Pass the Light (Movie Review)

Review: 'Pass the Light' could use a less-shiny lead actor - Los Angeles  Times

Plot Summary

Steve is tired of the divisive nature of politics, especially since a local election is heating up as a representative is trying to use the Christian faith to divide group of people from each other. Thus, Steve decides that it’s time to do something at school, in the community, in the political world, and at home. To do this, Steve launches a massive campaign to remind everybody of what the Christian faith is really about.

Production Quality (2 points)

It’s clear that the creators of this film focused on professional production quality. This fact is evident in the video quality and camera work. Sets, locations, and props are well-constructed and well-utilized. The only drawbacks include uneven audio quality and inconsistent editing. Nonetheless, this section deserves an above-average score.

Plot and Storyline Quality (1 point)

The writers had several good ideas and agendas in creating this screenplay. They raised excellent points about legalism in Christina culture, but the writers bit off way more than they could chew by trying to cover too many concepts at once. As such, there are many random subplots that generate too many characters for the audience to keep up with. Sometimes, it’s hard for the viewer to keep up with the stream-of-consciousness storytelling style, and time is filled with lots of empty montages that could have been replaced with real character development. As they are, the characters are a mixed bag. The protagonist is basically perfect and able to fix everything. The antagonists are a bit extreme, and a majority of the characters are difficult to connect with due to the crowding-out nature of the narrative. For the most part, the political premise is quite unrealistic although the politician characters are okay. In the end, an overwhelming amount of issues are easily fixed in magical fashions, which stunts the potential of this plot. Nonetheless, there were plenty of good discussions about the problems in modern Christianity, which warrants a small score.

Acting Quality (2.5 points)

For the most part, the acting in Pass the Light is professional. Most cast members put forth commendable efforts, including good line delivery and emotions. However, there are a few small moments of some actors and actresses trying too hard and generally putting forth over-the-top performances. Nonetheless, it’s not enough to prevent a high rating in this section.


It’s evident to many that there are problems within established American Christianity. However, taking all of the issues on in one movie is not the right way to get your message across. Additionally, crafting an unrelatable protagonist will alienate most audiences. In the end, Pass the Light was based on a number of good ideas that crowded each other out and didn’t really help solve any of the concerns that the writers raised.

Final Rating: 5.5 out of 10 points

Saving Faith [2012] (Movie Review)

Plot Summary

After Malcolm’s family is killed in the car wreck that he survives, he begins making poor choices that cause his life to fall apart.  He feels like he’s coming unhinged and what’s worse is that one of his employees in entangled with a dangerous gang that drags Malcolm into the mix of everything.  Will he be able to keep his head above water and remember the faith he has long abandoned?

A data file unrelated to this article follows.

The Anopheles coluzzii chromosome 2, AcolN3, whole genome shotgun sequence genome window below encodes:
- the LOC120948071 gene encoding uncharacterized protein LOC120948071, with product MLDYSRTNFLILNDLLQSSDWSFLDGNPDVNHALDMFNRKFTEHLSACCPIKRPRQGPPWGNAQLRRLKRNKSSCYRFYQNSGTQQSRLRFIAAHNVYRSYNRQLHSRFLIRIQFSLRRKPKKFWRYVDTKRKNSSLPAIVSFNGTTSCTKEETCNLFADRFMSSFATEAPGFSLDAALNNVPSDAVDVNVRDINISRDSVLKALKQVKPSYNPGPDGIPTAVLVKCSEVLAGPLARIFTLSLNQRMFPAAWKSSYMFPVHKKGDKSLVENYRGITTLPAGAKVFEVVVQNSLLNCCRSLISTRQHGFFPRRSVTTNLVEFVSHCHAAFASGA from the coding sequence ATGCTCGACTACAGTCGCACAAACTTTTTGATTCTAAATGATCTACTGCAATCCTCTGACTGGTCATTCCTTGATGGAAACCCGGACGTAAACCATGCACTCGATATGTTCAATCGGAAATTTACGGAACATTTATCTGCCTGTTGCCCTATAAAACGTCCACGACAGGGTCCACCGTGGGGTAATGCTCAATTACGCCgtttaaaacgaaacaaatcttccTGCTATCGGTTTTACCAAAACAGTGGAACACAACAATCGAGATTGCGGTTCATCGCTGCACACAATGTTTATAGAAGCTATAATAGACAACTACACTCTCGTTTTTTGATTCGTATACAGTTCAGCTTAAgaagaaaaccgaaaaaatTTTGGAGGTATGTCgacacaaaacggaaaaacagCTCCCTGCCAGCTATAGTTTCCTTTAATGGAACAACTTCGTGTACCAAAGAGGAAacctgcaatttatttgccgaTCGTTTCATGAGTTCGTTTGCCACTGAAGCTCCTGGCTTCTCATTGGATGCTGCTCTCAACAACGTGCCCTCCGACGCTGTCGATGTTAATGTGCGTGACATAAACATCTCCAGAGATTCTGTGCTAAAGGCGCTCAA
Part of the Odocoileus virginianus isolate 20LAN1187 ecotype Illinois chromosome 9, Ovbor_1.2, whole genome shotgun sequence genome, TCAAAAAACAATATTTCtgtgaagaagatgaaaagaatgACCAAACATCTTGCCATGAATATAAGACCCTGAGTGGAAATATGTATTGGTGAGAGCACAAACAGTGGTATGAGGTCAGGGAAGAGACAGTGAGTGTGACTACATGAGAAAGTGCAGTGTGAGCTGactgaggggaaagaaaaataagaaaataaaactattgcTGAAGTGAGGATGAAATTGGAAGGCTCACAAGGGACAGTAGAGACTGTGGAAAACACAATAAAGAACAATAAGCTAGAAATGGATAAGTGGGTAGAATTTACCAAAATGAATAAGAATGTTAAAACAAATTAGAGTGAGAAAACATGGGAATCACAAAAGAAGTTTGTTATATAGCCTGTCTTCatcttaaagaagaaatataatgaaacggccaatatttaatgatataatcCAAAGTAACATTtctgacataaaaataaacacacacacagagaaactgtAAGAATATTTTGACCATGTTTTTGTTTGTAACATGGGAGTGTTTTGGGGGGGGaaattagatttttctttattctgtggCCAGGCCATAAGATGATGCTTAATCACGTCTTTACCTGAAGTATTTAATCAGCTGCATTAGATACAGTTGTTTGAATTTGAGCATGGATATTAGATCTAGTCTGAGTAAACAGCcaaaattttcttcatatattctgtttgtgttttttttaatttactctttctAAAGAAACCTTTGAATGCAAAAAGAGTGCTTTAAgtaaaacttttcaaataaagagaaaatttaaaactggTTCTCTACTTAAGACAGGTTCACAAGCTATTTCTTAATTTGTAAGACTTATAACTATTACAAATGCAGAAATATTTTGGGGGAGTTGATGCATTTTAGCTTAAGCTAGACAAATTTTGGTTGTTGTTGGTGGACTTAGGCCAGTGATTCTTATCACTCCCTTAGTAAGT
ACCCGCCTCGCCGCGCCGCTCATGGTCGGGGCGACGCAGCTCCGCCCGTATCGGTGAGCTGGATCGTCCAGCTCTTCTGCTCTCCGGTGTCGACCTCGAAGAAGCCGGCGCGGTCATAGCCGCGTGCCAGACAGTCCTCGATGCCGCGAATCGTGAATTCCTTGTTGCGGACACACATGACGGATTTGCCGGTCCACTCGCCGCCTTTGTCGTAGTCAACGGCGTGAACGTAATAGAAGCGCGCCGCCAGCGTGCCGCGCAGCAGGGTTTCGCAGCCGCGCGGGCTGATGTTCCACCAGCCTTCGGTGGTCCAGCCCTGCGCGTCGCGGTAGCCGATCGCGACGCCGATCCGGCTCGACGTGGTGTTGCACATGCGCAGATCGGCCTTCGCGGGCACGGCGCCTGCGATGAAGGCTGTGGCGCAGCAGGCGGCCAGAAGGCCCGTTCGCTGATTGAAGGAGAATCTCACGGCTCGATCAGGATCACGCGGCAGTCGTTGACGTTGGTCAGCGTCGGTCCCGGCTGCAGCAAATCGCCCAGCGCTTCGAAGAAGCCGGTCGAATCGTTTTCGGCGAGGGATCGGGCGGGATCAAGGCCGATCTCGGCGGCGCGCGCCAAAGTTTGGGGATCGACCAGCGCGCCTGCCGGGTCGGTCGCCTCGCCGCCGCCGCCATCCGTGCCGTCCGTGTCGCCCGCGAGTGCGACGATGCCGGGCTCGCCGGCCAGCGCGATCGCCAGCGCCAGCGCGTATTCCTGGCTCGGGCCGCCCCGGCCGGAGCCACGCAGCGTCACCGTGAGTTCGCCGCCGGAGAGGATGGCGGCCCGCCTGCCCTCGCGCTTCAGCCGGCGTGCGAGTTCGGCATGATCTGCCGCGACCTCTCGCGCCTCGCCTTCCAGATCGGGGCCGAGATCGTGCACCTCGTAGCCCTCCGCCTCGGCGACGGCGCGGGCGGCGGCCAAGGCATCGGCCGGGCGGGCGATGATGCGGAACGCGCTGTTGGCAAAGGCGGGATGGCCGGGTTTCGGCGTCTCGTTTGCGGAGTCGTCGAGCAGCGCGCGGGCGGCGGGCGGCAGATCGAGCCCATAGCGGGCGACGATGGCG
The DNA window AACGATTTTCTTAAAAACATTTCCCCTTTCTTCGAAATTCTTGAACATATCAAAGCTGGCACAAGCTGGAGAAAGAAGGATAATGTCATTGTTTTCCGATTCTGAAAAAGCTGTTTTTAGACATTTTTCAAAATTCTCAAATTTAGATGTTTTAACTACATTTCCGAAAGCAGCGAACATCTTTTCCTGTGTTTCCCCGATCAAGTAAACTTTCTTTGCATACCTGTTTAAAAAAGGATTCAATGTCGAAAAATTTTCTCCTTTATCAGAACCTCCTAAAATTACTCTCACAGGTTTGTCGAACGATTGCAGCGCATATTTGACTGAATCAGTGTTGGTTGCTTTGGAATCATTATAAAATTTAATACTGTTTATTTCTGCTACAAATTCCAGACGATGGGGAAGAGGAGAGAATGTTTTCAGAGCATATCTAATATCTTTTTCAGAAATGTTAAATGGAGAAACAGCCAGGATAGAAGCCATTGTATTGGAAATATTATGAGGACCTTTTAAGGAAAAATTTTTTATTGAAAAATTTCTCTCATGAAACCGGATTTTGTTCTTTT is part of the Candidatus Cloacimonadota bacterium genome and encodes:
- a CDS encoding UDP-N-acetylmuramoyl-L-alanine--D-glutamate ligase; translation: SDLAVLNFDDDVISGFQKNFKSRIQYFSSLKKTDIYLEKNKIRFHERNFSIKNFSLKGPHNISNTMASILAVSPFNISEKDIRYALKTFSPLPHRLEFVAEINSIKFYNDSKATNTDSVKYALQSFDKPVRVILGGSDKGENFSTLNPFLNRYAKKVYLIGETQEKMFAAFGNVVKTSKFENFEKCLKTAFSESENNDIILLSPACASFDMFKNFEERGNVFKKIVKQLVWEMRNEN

Production Quality (0 points)

One has to wonder what the standards are for PureFlix to distribute a film.  Much like Saving Winston, Hollow, As I Stand, Without a Father, Birdie and Bogey, Running Inside Out, The Wager, etc., Saving Faith is a terrible production in every possible way.  Video quality is very cheap and there are a lot of weird camera angles.  Audio quality is also bad and there’s not enough of a soundtrack.  Sets, locations, and props are extremely cheap and limited.  Finally, editing is non-existent and all possible content—including useless content—is included.  Basically, this is an awful mess.

Plot and Storyline Quality (0 points)

As a typical post-tragedy troubled character plot, Saving Faith follows a lot of predictable conventions.  It is very melodramatic and refers to a lot of off-screen content, even as plenty of time is wasted.  Despite this fact, there is hardly enough content to sustain a plot at all as scenes are dragged out painfully in order to fill time.  Dialogue is dead as the characters are cardboard cutouts with no feeling whatsoever.  In the end, if you make it that far, problems are resolved way too easily and thus, nothing is learned.  Unfortunately, this is yet another throwaway movie.

Acting Quality (.5 point)

Though this cast has more potential than the rest of the film, they are still overly practiced and stiff in their line delivery.  Emotions are basically non-existent and empty.  With such a low budget, it’s easy to see why there was no coaching, but in the grand scheme of things, what was really the purpose of this film?


It’s likely that a lot of low-funded films have creative teams behind them who mean well but who didn’t anticipate the great undertaking that film making actually is.  In such cases like this, it would be better to make a short film or a beta test and not release it to the public because doing so only hurts your reputation and the reputation of Christian film.  But perhaps the people behind movies like this will improve in the future and surprise us all.


Final Rating: .5 out of 10 points